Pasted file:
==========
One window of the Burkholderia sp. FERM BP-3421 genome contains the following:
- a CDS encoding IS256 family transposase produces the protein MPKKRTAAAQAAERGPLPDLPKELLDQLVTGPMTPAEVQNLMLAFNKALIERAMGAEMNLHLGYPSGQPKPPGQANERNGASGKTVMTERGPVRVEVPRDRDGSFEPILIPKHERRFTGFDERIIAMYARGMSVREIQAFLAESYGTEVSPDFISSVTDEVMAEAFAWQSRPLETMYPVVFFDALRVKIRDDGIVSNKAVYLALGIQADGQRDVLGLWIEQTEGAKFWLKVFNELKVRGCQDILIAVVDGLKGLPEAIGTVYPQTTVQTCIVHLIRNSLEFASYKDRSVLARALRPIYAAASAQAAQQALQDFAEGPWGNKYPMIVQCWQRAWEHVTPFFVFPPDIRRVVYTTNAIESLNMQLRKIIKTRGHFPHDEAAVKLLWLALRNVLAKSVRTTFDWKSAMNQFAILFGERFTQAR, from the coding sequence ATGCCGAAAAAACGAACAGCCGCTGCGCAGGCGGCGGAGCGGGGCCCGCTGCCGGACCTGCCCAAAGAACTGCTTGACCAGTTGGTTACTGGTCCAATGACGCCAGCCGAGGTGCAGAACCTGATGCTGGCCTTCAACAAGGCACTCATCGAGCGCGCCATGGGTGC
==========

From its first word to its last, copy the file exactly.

One window of the Burkholderia sp. FERM BP-3421 genome contains the following:
- a CDS encoding IS256 family transposase produces the protein MPKKRTAAAQAAERGPLPDLPKELLDQLVTGPMTPAEVQNLMLAFNKALIERAMGAEMNLHLGYPSGQPKPPGQANERNGASGKTVMTERGPVRVEVPRDRDGSFEPILIPKHERRFTGFDERIIAMYARGMSVREIQAFLAESYGTEVSPDFISSVTDEVMAEAFAWQSRPLETMYPVVFFDALRVKIRDDGIVSNKAVYLALGIQADGQRDVLGLWIEQTEGAKFWLKVFNELKVRGCQDILIAVVDGLKGLPEAIGTVYPQTTVQTCIVHLIRNSLEFASYKDRSVLARALRPIYAAASAQAAQQALQDFAEGPWGNKYPMIVQCWQRAWEHVTPFFVFPPDIRRVVYTTNAIESLNMQLRKIIKTRGHFPHDEAAVKLLWLALRNVLAKSVRTTFDWKSAMNQFAILFGERFTQAR, from the coding sequence ATGCCGAAAAAACGAACAGCCGCTGCGCAGGCGGCGGAGCGGGGCCCGCTGCCGGACCTGCCCAAAGAACTGCTTGACCAGTTGGTTACTGGTCCAATGACGCCAGCCGAGGTGCAGAACCTGATGCTGGCCTTCAACAAGGCACTCATCGAGCGCGCCATGGGTGC